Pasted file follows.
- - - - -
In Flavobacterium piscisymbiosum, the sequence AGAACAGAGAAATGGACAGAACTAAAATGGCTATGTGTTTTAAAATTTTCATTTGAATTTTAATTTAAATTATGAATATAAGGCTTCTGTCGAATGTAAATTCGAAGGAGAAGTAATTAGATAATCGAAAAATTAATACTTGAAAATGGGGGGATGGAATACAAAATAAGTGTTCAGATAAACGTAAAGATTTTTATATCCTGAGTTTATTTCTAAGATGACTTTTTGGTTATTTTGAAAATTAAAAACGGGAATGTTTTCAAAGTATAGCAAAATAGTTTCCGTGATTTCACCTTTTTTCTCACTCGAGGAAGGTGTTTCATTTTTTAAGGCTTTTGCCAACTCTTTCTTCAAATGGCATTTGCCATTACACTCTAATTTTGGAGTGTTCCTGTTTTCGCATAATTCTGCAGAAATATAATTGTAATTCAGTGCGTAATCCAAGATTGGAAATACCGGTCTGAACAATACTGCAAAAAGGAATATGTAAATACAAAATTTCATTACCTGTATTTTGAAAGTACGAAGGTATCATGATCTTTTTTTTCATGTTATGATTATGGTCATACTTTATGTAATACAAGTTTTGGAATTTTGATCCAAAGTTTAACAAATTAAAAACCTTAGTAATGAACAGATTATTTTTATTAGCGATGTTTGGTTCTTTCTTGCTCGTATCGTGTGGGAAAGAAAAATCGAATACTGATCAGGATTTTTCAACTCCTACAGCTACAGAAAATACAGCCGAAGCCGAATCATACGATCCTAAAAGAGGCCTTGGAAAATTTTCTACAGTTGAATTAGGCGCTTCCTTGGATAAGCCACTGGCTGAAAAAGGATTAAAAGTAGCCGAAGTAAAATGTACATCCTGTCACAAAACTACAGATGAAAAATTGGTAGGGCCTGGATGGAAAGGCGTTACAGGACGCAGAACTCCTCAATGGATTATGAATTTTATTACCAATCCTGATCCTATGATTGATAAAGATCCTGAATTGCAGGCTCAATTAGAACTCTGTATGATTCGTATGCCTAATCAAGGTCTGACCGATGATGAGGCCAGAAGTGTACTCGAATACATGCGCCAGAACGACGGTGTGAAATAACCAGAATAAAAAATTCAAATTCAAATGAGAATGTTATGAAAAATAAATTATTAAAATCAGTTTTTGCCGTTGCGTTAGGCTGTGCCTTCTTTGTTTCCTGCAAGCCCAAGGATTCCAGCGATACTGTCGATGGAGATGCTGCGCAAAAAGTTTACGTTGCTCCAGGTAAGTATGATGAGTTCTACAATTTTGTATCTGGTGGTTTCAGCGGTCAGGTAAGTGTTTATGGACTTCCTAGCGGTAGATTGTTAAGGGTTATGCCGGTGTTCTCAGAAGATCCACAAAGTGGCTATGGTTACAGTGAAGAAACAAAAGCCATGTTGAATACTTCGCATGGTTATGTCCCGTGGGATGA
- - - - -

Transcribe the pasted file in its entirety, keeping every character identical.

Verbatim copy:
In Flavobacterium piscisymbiosum, the sequence AGAACAGAGAAATGGACAGAACTAAAATGGCTATGTGTTTTAAAATTTTCATTTGAATTTTAATTTAAATTATGAATATAAGGCTTCTGTCGAATGTAAATTCGAAGGAGAAGTAATTAGATAATCGAAAAATTAATACTTGAAAATGGGGGGATGGAATACAAAATAAGTGTTCAGATAAACGTAAAGATTTTTATATCCTGAGTTTATTTCTAAGATGACTTTTTGGTTATTTTGAAAATTAAAAACGGGAATGTTTTCAAAGTATAGCAAAATAGTTTCCGTGATTTCACCTTTTTTCTCACTCGAGGAAGGTGTTTCATTTTTTAAGGCTTTTGCCAACTCTTTCTTCAAATGGCATTTGCCATTACACTCTAATTTTGGAGTGTTCCTGTTTTCGCATAATTCTGCAGAAATATAATTGTAATTCAGTGCGTAATCCAAGATTGGAAATACCGGTCTGAACAATACTGCAAAAAGGAATATGTAAATACAAAATTTCATTACCTGTATTTTGAAAGTACGAAGGTATCATGATCTTTTTTTTCATGTTATGATTATGGTCATACTTTATGTAATACAAGTTTTGGAATTTTGATCCAAAGTTTAACAAATTAAAAACCTTAGTAATGAACAGATTATTTTTATTAGCGATGTTTGGTTCTTTCTTGCTCGTATCGTGTGGGAAAGAAAAATCGAATACTGATCAGGATTTTTCAACTCCTACAGCTACAGAAAATACAGCCGAAGCCGAATCATACGATCCTAAAAGAGGCCTTGGAAAATTTTCTACAGTTGAATTAGGCGCTTCCTTGGATAAGCCACTGGCTGAAAAAGGATTAAAAGTAGCCGAAGTAAAATGTACATCCTGTCACAAAACTACAGATGAAAAATTGGTAGGGCCTGGATGGAAAGGCGTTACAGGACGCAGAACTCCTCAATGGATTATGAATTTTATTACCAATCCTGATCCTATGATTGATAAAGATCCTGAATTGCAGGCTCAATTAGAACTCTGTATGATTCGTATGCCTAATCAAGGTCTGACCGATGATGAGGCCAGAAGTGTACTCGAATACATGCGCCAGAACGACGGTGTGAAATAACCAGAATAAAAAATTCAAATTCAAATGAGAATGTTATGAAAAATAAATTATTAAAATCAGTTTTTGCCGTTGCGTTAGGCTGTGCCTTCTTTGTTTCCTGCAAGCCCAAGGATTCCAGCGATACTGTCGATGGAGATGCTGCGCAAAAAGTTTACGTTGCTCCAGGTAAGTATGATGAGTTCTACAATTTTGTATCTGGTGGTTTCAGCGGTCAGGTAAGTGTTTATGGACTTCCTAGCGGTAGATTGTTAAGGGTTATGCCGGTGTTCTCAGAAGATCCACAAAGTGGCTATGGTTACAGTGAAGAAACAAAAGCCATGTTGAATACTTCGCATGGTTATGTCCCGTGGGATGA